“We were looking at it broadly and asking specific questions,” explains Associate Professor Kassem Kassak, chair of the Department of Health Management and Policy and a member of the study team. “We wanted to learn what the influences of tobacco-related policy were, as well as to understand the political, social, and economic relationships in Lebanon that contribute to sustaining one of the world’s highest rates of tobacco use.”
The second part looked at a phenomenon traditionally particular to the Arab region that is growing in popularity: nargileh smoking. “There is not enough said about it and there is not enough known,” explains Dr. Samer Jabbour, assistant professor in epidemiology on joint appointment with the Faculty of Medicine. “We are asking about the level of knowledge, attitudes, and behavior, especially among the youth and pregnant women, to determine what they know.” He acknowledges that they are beginning to see an emerging pattern among the young: that they are taking up smoking the nargileh much more than cigarettes.

Assessing Regional Changes in Childbirth

Another study using the ecological model approach concerns the issue of changing patterns of childbirth in the region. The faculty had been researching births in Lebanon, when the study eventually grew into a regional project. “Our colleagues in Egypt were also interested in doing this,” says Tamar Kabakian, assistant professor in health behavior and education and coordinator of the regional initiative. “When we succeeded in getting a Wellcome Trust grant to carry out a three-year regional study, we were able to put together research teams in Egypt, Palestine, Syria, and Lebanon.”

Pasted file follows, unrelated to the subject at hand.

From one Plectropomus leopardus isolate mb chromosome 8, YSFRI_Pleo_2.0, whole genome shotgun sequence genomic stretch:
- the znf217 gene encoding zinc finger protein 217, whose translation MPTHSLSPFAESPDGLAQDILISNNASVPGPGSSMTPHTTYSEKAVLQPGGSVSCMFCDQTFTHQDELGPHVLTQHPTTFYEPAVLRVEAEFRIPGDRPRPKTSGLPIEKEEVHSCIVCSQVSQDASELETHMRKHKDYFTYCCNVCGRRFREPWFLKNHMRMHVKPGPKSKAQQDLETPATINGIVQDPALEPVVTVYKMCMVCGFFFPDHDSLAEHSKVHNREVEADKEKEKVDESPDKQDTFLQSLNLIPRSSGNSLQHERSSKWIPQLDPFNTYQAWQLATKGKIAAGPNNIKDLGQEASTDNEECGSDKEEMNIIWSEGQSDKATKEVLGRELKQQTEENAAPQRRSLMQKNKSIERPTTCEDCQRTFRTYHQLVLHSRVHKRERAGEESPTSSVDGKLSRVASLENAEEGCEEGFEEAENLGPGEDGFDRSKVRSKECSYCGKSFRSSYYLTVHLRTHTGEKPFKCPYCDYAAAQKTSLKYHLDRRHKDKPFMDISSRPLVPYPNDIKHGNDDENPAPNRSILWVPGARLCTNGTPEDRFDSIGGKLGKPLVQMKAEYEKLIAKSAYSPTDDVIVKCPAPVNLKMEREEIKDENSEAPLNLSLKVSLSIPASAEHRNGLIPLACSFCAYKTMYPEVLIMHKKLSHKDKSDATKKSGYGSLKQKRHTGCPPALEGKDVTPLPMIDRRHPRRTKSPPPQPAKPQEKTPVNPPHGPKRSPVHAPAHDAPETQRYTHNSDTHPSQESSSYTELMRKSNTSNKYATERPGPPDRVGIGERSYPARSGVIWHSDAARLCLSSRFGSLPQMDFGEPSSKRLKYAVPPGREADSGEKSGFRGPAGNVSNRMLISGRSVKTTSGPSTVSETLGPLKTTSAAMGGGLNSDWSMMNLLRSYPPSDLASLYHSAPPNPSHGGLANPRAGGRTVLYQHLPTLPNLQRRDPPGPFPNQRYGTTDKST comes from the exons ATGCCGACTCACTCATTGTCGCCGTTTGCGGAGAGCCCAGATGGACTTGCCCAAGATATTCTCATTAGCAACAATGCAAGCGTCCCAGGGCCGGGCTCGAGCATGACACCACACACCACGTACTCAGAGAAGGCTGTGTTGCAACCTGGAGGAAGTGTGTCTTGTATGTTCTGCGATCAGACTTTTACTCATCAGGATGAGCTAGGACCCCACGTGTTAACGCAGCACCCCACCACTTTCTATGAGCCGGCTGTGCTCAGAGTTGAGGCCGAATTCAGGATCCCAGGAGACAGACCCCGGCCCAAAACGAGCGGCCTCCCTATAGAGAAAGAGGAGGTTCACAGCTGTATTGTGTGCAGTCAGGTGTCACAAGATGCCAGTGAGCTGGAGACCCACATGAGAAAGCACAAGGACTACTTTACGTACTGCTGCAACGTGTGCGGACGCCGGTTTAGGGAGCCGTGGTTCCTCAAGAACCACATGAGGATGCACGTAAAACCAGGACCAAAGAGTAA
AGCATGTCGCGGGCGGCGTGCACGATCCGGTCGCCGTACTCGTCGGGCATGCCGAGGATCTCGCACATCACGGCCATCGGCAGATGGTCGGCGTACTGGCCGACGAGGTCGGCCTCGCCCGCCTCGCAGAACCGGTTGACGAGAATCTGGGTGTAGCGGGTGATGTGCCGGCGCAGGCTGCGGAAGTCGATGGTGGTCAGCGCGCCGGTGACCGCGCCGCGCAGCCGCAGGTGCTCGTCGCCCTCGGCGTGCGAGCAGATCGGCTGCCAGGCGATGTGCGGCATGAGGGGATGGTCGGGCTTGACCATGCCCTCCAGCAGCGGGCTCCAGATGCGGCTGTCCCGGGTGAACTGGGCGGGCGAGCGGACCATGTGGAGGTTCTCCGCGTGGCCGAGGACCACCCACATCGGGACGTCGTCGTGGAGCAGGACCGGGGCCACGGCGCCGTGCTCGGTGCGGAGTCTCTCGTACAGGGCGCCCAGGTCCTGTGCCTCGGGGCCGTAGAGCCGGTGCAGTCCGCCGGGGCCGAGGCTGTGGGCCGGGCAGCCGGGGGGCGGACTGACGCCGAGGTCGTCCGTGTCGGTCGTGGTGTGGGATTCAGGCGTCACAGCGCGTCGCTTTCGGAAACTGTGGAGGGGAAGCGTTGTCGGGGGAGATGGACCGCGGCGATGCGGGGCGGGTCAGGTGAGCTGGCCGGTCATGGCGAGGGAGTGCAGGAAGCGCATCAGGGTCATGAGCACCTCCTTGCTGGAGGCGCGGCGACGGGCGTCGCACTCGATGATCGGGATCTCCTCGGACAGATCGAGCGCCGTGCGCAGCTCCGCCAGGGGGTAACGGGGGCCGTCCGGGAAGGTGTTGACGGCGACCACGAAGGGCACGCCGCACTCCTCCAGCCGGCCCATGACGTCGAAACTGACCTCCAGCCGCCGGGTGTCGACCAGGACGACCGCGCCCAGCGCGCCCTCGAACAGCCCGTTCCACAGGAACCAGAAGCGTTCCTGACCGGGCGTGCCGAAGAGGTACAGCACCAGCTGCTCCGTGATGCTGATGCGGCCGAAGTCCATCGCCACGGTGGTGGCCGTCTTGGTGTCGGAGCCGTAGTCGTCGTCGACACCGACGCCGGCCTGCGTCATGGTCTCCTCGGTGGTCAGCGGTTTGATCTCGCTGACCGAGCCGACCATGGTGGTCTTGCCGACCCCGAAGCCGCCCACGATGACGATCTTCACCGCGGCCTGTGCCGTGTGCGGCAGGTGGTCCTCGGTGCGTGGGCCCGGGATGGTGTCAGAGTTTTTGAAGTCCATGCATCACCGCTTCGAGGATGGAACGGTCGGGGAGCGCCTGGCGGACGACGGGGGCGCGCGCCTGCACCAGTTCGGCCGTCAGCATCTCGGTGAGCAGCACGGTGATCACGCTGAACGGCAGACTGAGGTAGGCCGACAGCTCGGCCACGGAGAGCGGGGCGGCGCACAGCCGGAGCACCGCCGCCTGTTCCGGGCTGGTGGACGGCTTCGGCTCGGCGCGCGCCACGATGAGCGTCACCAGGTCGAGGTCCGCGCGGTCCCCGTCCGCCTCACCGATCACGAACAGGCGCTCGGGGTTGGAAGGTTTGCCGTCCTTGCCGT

Now in its third year, the project has been looking at all aspects of the childbirth process, including women’s needs and perceptions of care, what’s happening in hospitals, what consumers think of the services, and other issues that are only being addressed in a few of the countries, such as c-section births, prenatal health, and postpartum care. “We are trying to get at some of the forces behind why women choose certain services,” says Kabakian. “Every team looks at its own country’s context. The general framework is the same, but the specific research questions may differ.” This year, the teams began working on intervention and how to intercede to make maternity care safer and more oriented to what women want and need. Kabakian added that FHS is in the process of applying for a second cycle grant from the Wellcome Trust to continue the work and involve more investigators.

Population Health and the Urban Health Study in Beirut

The Urban Health Study is a research initiative that deals with the social context of health. Focussing on poor communities situated on the outskirts of Beirut, the study was undertaken under the auspices of the Center for Research on Population and Health (CRPH), based at FHS. Marwan Khawaja, associate professor in the Department of Population Health and director of CRPH, led a multidisciplinary team of researchers whose objective was to prepare a policy-relevant analysis on the health consequences of economic impoverishment, lack of social support, and population change, particularly displacement. The study was conducted in two phases. The first phase undertook a comprehensive survey of households in those communities, and the second phase examined the factors that impact the health of various subsets of the population, including adolescents, even married women in their reproductive years, and the elderly.